I know the principles of grafting but my late father had it down to a fine art. He grafted everything from fruit trees to roses. The roses were rather beautiful although I imagine seeing one fruit blossom are the other would be amazing.


  • Matthew Wright

    Good stuff. Nothing like something from the garden – you know EXACTLY how fresh it is, and what’s happened to it. My house has a walnut tree one side and an enormous feijoa out the back. So far the feijoa has only dropped bullet-hard fruit, but there’s still hope.

    Liked by 1 person

    • acflory

      Oh! Are you watering the feijoa? I’ve had to water my two almost every day since mid-summer. If you have a lot of fruit, the smallest will drop to give the ‘big ‘uns’ more resources. Just watch out for Rosellas. I though the possums had finally discovered the feijoas, but I caught two green Rosellas red handed this morning. Little bastards. πŸ˜€ They are gorgeous though.

      Liked by 1 person

  • CarolCooks2

    I’m so with you on this 100% …they call Feijoas “old fashioned guava” here ….everyone should have a fruit tree or just strawberry’s in a hanging basket if there is no garden…:) x

    Liked by 1 person

    • acflory

      Oh! I had no idea feijoas grow in Thailand. πŸ˜€ The comments on this post have been fantastic. Totally agree re the strawberries too. The Offspring got into gardening this last year of the pandemic and planted a few strawberry bushes just to see what would happen. We’ve been getting a handful of small, but delicious strawberries almost every day for weeks. They highlight how tasteless the commercial ones are. Shop bought may be big and red, but bite into one and there’s nothing there. 😦



    What you have explained is so important… our food culture and memories are being homogenized along with our milk! It’s so difficult to communicate when the younger ones don’t know what they don’t know. Maybe a bite of a crisp, fresh apple would help the process of reconnection!

    Liked by 1 person

    • acflory

      Exactly. I hope that one of the [few] benefits of this pandemic is that people have gone back to basics re food. I have neighbours who really aren’t into gardening, but during the height of the pandemic, they had a veggie plot going. And all those bakers of bread. πŸ™‚


  • Bette A. Stevens

    I’m with you, Meeks! 🍎🍏

    Liked by 1 person

  • D. Wallace Peach

    Love the rant, Andrea (and not really a rant, just a great nudge). I love the line, “they literally have no idea what β€˜real’ fruit tastes like.” True, I think. Tomatoes are a great example of that difference too. They’re like completely different fruits when fresh is compared to store-bought. We planted 8 fruit trees and the deer killed off 6 on them the first year. But two apple trees remain and I have high hopes that they’ll make it. πŸ™‚ Enjoy your apples!

    Liked by 1 person

    • acflory

      Oh god yes! Tomatoes are the worst. I didn’t manage to get more than a handful this last year because I planted them too late, but even so the flavour is such a surprise. And that’s coming from someone who doesn’t really like raw tomato!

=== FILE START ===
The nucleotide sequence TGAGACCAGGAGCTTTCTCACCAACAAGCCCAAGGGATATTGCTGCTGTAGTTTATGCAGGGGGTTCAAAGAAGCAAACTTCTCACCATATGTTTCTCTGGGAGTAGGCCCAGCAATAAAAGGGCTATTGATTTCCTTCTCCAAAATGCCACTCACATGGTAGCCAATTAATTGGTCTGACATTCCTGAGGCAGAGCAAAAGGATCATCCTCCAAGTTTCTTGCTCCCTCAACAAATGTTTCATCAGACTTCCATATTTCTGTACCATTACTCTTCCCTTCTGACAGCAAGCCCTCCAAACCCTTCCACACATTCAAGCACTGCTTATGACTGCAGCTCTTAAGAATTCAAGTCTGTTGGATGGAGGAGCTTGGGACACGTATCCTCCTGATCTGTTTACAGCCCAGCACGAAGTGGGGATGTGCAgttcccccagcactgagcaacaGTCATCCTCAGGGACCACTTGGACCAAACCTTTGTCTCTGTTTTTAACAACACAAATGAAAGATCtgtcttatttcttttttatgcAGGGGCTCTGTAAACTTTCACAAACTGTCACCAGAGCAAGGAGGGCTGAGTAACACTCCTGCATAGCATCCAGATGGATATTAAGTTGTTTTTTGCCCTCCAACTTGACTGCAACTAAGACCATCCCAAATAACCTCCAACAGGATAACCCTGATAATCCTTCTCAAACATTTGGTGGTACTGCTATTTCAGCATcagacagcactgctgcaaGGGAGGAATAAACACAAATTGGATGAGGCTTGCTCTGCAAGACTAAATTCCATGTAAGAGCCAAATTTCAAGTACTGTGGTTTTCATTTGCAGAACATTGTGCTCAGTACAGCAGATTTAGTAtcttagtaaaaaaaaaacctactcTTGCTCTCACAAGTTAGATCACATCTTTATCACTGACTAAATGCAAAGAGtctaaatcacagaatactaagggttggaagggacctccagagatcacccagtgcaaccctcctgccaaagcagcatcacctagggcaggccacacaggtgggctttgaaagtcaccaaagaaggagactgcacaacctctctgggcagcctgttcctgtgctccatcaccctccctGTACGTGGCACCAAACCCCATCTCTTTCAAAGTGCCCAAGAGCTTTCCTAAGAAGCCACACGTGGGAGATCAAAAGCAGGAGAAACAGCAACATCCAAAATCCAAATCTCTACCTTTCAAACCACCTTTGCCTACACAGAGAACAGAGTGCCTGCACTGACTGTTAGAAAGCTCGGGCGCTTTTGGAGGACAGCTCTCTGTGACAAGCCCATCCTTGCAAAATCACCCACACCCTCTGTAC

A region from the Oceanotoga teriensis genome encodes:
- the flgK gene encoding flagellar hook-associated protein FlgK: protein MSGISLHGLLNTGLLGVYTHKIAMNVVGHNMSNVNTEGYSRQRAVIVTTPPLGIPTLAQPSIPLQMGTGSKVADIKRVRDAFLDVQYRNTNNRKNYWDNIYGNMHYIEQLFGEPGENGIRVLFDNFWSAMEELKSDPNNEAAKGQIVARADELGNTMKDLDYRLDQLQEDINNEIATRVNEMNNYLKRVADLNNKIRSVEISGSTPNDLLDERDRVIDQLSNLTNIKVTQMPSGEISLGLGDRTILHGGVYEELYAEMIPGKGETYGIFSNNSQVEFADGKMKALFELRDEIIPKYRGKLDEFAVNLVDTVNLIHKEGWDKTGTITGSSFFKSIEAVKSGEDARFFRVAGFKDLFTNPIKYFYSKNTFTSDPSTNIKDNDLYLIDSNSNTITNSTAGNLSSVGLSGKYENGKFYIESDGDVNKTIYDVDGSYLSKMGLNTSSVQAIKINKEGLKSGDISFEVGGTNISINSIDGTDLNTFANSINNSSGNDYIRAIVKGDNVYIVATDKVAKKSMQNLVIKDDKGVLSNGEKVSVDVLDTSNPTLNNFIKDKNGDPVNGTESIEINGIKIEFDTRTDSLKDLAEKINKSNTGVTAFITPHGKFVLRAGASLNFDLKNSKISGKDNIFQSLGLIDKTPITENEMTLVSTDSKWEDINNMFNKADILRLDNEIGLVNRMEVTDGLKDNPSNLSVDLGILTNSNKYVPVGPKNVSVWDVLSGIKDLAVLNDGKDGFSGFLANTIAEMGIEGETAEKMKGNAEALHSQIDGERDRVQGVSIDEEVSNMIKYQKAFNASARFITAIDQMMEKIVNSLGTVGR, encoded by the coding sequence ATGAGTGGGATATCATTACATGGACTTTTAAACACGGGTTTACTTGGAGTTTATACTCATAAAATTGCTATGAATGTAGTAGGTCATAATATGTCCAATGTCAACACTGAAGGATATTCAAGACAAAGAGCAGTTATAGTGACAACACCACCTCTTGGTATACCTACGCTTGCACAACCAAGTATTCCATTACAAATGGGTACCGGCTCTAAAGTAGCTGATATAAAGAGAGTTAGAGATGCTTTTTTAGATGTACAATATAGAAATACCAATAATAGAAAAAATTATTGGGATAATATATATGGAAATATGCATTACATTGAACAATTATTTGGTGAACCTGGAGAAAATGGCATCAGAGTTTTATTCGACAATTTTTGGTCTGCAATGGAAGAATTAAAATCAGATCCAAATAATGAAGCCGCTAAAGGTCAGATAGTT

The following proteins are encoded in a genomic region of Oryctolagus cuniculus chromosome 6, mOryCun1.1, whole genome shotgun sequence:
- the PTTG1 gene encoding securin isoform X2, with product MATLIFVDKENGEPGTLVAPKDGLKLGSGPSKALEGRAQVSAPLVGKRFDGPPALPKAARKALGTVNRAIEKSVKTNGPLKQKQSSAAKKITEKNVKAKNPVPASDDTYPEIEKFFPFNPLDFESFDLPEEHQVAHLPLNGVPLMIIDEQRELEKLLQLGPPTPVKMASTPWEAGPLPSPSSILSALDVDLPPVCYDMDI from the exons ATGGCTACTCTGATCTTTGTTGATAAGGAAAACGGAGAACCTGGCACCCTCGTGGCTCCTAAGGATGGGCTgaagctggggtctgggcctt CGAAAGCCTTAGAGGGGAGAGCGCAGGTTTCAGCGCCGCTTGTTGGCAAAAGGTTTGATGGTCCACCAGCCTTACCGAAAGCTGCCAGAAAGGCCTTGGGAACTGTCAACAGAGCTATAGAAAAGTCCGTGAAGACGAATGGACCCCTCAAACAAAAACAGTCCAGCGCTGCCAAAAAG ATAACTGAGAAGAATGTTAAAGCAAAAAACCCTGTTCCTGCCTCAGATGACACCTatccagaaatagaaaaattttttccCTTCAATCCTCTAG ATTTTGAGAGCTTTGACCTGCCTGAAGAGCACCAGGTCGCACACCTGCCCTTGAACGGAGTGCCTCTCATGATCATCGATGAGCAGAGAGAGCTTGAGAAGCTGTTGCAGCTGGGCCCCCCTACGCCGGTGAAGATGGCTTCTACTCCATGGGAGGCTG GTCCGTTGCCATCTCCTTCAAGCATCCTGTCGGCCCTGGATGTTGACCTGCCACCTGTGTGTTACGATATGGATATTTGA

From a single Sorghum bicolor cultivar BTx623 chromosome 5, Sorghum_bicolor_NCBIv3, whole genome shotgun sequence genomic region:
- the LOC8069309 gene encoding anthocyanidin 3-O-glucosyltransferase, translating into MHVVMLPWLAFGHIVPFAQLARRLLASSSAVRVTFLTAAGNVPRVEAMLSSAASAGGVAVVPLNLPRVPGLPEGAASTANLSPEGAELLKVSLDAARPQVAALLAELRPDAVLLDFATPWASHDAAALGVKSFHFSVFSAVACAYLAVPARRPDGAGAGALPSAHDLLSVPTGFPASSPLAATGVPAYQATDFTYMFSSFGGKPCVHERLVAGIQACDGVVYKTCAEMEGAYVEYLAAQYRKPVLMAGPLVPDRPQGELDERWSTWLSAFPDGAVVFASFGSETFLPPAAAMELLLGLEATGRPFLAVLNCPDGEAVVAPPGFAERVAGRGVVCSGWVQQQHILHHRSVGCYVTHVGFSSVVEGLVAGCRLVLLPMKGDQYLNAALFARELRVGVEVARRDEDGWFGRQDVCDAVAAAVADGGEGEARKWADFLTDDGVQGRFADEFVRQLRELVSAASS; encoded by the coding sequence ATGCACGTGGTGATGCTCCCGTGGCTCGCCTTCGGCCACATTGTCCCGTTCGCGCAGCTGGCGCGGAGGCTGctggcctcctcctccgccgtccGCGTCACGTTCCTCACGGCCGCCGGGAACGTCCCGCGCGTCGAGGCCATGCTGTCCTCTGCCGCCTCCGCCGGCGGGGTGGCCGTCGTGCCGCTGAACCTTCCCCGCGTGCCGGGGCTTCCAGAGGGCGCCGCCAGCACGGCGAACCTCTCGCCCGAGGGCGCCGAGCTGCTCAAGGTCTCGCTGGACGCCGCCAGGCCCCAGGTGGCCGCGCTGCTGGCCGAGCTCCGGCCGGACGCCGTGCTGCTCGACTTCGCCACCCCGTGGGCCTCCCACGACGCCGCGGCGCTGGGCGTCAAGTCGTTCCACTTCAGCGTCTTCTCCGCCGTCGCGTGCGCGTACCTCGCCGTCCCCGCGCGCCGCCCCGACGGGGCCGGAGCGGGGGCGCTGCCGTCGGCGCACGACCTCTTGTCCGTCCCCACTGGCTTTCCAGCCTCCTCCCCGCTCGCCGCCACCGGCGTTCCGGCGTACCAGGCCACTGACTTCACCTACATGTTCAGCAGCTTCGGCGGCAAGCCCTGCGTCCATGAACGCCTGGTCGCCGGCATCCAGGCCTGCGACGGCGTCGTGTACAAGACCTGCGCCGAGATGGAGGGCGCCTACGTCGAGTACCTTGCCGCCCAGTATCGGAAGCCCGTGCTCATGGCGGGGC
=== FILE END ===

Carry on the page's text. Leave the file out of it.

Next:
Sorry to hear your fruit trees were pruned to death. 😦 I’m guessing those deer are probably the same size as our alpacas? What we found was that once the trees reached a certain size, the alpacas would prune the lower branches, so the trees look a bit like umbrellas, but the trees and the fruit survive. Good luck with your remaining trees.

      Liked by 1 person

  • ChrisJamesAuthor

    Lovely story, Meeka πŸ™‚
    I totally agree about the lack of flavour in commercial fruit, but yep, they have to pick them early for longer shelf life.
    It made me smile when you said your land used to be a horse paddock, because the secret to flavoursome fruit is poop. Just imagine how much horse poop has soaked into your ground over the years! πŸ™‚
    We have a small forest of raspberry plants in the garden, and all through winter I shovel copious amounts of chicken poop on them (we have 12 hens and you would not believe the volume of poop they produce!). And boy does the next season’s fruit taste divine, like proper raspberries!
    Enjoy your apples! *hugs*

    Liked by 1 person

    • acflory

      -giggles- I totally agree about poop, but I suspect our horse poop got washed away a long time ago due to the steep slope. When I first started working on the ‘garden’, I had to build shallow terraces to hold the soil in. Sadly the soil goes to clay and shale just a few inches down so I keep having to build up when I plant my fruit trees. That said, the alpacas and their poop have done wonders for the flatter areas of the block. They always poop in designated piles so shovelling is a lot easier. πŸ˜‰
      Man…I love raspberries. You’ve made my mouth water. Maybe this is the year I put some in!

      Liked by 1 person

      • ChrisJamesAuthor

        We love raspberries here because they keep giving fruit, from July until the first frost, usually in November. But re the ground, we also have something similar here, where we have about 10 to 20cm of earth and then it’s sand after that. It’s a pain because all the tall trees like pine and birch send their roots out horizontally, so with every storm a few trees always come down, often on a power line *sigh*

        Liked by 1 person

  • Chel Owens

    Wow. So, do you get three different types of apples? Will it stay that way or will they assimilate to one?

    Liked by 1 person